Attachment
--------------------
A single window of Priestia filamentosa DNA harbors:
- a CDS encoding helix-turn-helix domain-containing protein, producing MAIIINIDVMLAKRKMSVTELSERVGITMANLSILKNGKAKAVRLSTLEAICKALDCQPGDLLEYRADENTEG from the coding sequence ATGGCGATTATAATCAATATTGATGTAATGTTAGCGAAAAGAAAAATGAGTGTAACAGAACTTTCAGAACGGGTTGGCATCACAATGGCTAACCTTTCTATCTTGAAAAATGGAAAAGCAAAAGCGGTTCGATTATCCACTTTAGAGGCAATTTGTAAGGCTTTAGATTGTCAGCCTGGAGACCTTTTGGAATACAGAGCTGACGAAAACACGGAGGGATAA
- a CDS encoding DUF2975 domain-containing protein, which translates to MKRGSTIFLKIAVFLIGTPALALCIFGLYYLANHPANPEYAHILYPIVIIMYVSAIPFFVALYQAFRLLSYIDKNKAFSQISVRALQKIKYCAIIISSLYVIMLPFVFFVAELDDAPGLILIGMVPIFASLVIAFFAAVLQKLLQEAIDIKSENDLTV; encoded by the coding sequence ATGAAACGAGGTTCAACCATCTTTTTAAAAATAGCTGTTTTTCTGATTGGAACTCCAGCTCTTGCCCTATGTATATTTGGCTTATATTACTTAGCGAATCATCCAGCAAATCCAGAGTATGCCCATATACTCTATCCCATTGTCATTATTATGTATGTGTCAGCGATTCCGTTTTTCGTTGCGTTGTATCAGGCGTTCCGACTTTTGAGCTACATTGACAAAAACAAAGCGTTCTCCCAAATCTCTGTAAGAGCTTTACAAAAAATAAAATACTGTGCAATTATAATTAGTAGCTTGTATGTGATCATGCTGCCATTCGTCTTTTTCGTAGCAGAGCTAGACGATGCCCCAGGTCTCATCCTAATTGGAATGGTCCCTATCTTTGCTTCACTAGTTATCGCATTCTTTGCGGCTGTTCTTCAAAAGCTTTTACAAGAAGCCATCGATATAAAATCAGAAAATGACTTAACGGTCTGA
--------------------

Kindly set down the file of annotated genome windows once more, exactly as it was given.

A single window of Priestia filamentosa DNA harbors:
- a CDS encoding helix-turn-helix domain-containing protein, producing MAIIINIDVMLAKRKMSVTELSERVGITMANLSILKNGKAKAVRLSTLEAICKALDCQPGDLLEYRADENTEG from the coding sequence ATGGCGATTATAATCAATATTGATGTAATGTTAGCGAAAAGAAAAATGAGTGTAACAGAACTTTCAGAACGGGTTGGCATCACAATGGCTAACCTTTCTATCTTGAAAAATGGAAAAGCAAAAGCGGTTCGATTATCCACTTTAGAGGCAATTTGTAAGGCTTTAGATTGTCAGCCTGGAGACCTTTTGGAATACAGAGCTGACGAAAACACGGAGGGATAA
- a CDS encoding DUF2975 domain-containing protein, which translates to MKRGSTIFLKIAVFLIGTPALALCIFGLYYLANHPANPEYAHILYPIVIIMYVSAIPFFVALYQAFRLLSYIDKNKAFSQISVRALQKIKYCAIIISSLYVIMLPFVFFVAELDDAPGLILIGMVPIFASLVIAFFAAVLQKLLQEAIDIKSENDLTV; encoded by the coding sequence ATGAAACGAGGTTCAACCATCTTTTTAAAAATAGCTGTTTTTCTGATTGGAACTCCAGCTCTTGCCCTATGTATATTTGGCTTATATTACTTAGCGAATCATCCAGCAAATCCAGAGTATGCCCATATACTCTATCCCATTGTCATTATTATGTATGTGTCAGCGATTCCGTTTTTCGTTGCGTTGTATCAGGCGTTCCGACTTTTGAGCTACATTGACAAAAACAAAGCGTTCTCCCAAATCTCTGTAAGAGCTTTACAAAAAATAAAATACTGTGCAATTATAATTAGTAGCTTGTATGTGATCATGCTGCCATTCGTCTTTTTCGTAGCAGAGCTAGACGATGCCCCAGGTCTCATCCTAATTGGAATGGTCCCTATCTTTGCTTCACTAGTTATCGCATTCTTTGCGGCTGTTCTTCAAAAGCTTTTACAAGAAGCCATCGATATAAAATCAGAAAATGACTTAACGGTCTGA